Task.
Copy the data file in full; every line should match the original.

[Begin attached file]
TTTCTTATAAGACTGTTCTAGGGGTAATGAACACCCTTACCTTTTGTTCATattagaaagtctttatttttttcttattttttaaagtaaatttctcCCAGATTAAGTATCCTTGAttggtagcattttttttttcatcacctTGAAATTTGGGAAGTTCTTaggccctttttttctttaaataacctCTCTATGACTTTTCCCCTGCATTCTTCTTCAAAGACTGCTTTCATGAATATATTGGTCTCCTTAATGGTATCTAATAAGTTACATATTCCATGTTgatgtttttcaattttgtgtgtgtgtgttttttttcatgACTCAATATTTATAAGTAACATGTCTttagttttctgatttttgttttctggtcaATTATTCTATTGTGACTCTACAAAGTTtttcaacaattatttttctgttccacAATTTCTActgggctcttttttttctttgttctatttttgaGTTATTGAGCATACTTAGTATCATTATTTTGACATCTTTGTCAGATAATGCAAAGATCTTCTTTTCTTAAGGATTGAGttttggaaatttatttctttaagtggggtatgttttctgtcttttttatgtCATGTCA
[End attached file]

TTTCTTATAAGACTGTTCTAGGGGTAATGAACACCCTTACCTTTTGTTCATattagaaagtctttatttttttcttattttttaaagtaaatttctcCCAGATTAAGTATCCTTGAttggtagcattttttttttcatcacctTGAAATTTGGGAAGTTCTTaggccctttttttctttaaataacctCTCTATGACTTTTCCCCTGCATTCTTCTTCAAAGACTGCTTTCATGAATATATTGGTCTCCTTAATGGTATCTAATAAGTTACATATTCCATGTTgatgtttttcaattttgtgtgtgtgtgttttttttcatgACTCAATATTTATAAGTAACATGTCTttagttttctgatttttgttttctggtcaATTATTCTATTGTGACTCTACAAAGTTtttcaacaattatttttctgttccacAATTTCTActgggctcttttttttctttgttctatttttgaGTTATTGAGCATACTTAGTATCATTATTTTGACATCTTTGTCAGATAATGCAAAGATCTTCTTTTCTTAAGGATTGAGttttggaaatttatttctttaagtggggtatgttttctgtcttttttatgtCATGTCA